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OSE, O5R, and OSR monster stats

I’ve seen some questions lately about to what extent 5e is compatible with OSE monsters and especially vice versa.

I wonder if such questions kind of stem from a remnant of the 3e/4e philosophy of serving up a sequence of balanced encounters.

A monster has four components:

And specials. Which can be completely out there. “This monster can walk through walls”, “this monster makes the law a real physical force that you are physically unable to break”, “this monster can walk on ceilings as if they were the floor”.

Monsters have these five components in both 5e and OSE.

Yes, there is a little bit of a trend in 5e (and in SWN/WWN) that HP and damage is a little higher for a given challenge rating, while AC and accuracy is a little tighter.

Monsters, defending

Fighting against OSE monsters is a little more “clang, clang, clang” while fighting against 5e monsters is a little more “chop, chop, chop”.

The tribe of white crabs in Deep Carbon Observatory (HP 3, AC 3 [16]) is a perfect example of this difference.

Someone with attack bonus 4 and 1d8 damage would need around 2.7 rounds to defeat such a crab. Similar to a monster with more HP but lower armor, like let’s say HP 5, AC 6 [13], that’d be around the same amount of rounds. Those rounds have a slightly different feel, with the better AC crab having a few more rounds of whiff, but both basically can work in the same game. It’s not a game breaker either way.

As an aside, this was deliberate when making 5e; they wanted the range of armor and accuracy to be a little bit tighter over the 20 levels. I think it’s a good thing for sandbox play; 100 peasants can take down a giant in 5e. Or they could take down a cocky high-level PC. In OSE the fighter goes from +0 to +9 over the 14 levels that game covers, in 5e she goes from +5 to +10 over that same fourteen level spread. That’s half the rate of increase, five steps as opposed to nine steps. And armor class rangers are similarly constrained, while hit points and damage output is a little bit higher.

As I tried to show with that crab fight, though, monsters can still work. They have a little more armor and a little less HP which translates to about the same number of rounds on defense.

Monsters, attacking

The same OSE monster has one difference when encountered in 5e vs in OSE, though. Their attack accuracy.

Looking at OSE’s combat tables, it’s pretty much +1 to hit per HD. In 5e’s rules for using B/X monsters it’s 2+half HD (and there’s a cap at +12). So it starts higher but doesn’t increase as quickly, again for a narrower range, which I like for sandbox exploration.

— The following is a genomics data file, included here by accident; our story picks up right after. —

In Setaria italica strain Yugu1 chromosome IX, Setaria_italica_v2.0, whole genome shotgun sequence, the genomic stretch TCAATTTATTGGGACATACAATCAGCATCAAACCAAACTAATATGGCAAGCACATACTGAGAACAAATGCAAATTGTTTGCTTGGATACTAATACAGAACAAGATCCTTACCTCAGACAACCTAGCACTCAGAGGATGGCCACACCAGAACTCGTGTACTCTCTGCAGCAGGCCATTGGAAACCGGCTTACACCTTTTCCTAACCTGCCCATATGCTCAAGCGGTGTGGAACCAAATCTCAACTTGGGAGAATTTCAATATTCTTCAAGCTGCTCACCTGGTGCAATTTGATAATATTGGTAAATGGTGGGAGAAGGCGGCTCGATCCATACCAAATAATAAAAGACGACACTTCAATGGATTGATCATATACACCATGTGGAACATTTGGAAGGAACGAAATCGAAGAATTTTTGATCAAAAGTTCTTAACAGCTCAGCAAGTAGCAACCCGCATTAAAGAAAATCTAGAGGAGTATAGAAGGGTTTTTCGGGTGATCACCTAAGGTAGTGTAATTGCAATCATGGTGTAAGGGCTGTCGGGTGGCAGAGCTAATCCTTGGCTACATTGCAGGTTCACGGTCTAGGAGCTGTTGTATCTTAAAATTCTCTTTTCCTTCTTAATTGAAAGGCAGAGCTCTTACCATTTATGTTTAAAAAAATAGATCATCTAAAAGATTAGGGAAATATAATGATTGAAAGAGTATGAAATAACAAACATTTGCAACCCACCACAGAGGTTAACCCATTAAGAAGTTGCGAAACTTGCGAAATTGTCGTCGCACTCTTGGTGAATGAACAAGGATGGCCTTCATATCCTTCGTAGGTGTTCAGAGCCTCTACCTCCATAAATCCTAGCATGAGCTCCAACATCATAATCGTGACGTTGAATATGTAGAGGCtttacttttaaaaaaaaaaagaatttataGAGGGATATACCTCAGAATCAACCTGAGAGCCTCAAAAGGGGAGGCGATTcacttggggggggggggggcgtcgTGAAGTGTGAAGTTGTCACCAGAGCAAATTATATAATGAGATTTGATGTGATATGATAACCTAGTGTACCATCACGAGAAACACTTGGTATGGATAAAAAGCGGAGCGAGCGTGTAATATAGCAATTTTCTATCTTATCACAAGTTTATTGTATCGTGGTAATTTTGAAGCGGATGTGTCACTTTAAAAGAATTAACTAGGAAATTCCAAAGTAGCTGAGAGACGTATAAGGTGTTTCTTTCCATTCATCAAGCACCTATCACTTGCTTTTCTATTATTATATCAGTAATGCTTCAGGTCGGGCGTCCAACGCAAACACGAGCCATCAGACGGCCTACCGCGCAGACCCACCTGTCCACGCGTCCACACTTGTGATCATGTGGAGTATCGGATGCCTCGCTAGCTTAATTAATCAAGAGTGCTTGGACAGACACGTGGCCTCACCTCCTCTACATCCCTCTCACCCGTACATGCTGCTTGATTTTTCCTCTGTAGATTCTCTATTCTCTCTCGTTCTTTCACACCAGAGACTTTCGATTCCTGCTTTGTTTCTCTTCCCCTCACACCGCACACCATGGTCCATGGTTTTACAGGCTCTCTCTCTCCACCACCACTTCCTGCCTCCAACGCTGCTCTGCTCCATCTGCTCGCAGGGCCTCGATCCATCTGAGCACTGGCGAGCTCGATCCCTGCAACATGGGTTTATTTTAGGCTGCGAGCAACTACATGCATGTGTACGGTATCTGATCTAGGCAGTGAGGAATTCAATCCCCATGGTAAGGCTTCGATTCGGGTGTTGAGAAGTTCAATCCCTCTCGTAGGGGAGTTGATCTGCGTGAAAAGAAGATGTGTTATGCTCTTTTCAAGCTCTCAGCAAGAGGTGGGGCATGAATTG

HD 2 monsters hit a little harder in 5e, HD 3 and HD 4 monsters hit the same, and HD 5 (and above) monsters hit a little harder in OSE.

Why none of this matters

OSE doesn’t have a challenge rating because it doesn’t have the 3e/4e mentality of serving up a sequence of “balanced encounters”. Instead there is a dangerous world that the players can take on. The entire world is the encounter.

OSE says:

Normally, 1 HD monsters live in the 1st level of a dungeon, 2 HD monsters in the 2nd level, and so on.

That’s the way to think of these things. A larger party might proceed a little quicker through the dungeon, or a 5e party might have some pros and some cons compared to an OSE party, but it basically works. Back in the B/X day when groups were like 10 people (some of them henches and hirelings) things were a little bit different and that’s fine.

That’s how I think of it in 5e too. I don’t necessarily stick to the HD per dungeon level thing, but the general idea of comparing monsters to each other, not the PCs, and placing them accordingly. At first I was using fine-grained gradation between areas in my homebrew, based on XP budgets and such but nowadays I just look at the tier. T1 stuff nearby, T2 stuff a little bit further away, T3 stuff pretty well hidden, and that’s it.

Listen, let’s take a monster from the 5e module Cry of the Sea as an example. A HP 58, AC 3 [16], THAC0 14 (+5), #AT 2 2d6+3/2d6+3 damage monster with some nasty adhesive tentacle specials.

The levels, and amount, of PCs that the monster is appropriate for in 5e is different than the level and amount of PCs that the monster is appropriate for in OSE. It’s about as dangerous as the Cyclops is in OSE.

That doesn’t matter, because it’s not your job as referee to serve up monsters appropriate to the PCs. Your job is to place them in the world and then the PCs will go there when they are ready. 58 HP? 58 / 4.5 = 13, so place it on dungeon level 13, or 13 hexes away from the starting village, or w/e. You’ll be fine.

5e deliberately has a tighter, narrower range of levels so the characters can explore a bit more freely, go further, explore deeper. They still die though.

Completely off topic bonus: My fave O5R game

I’ve not had the fondest words for Microlite 5e, Five Torches Deep, and Into the Unknown in the past. I think they do surface level changes that doesn’t really make the game any simpler or more challenging. My favorite O5R game was Dungeonesque Red Book until 5e came out with its own O5R box, the Essentials Kit. Remove the skills, nerf food- and light-spells, track encumbrance, and you’re good to go.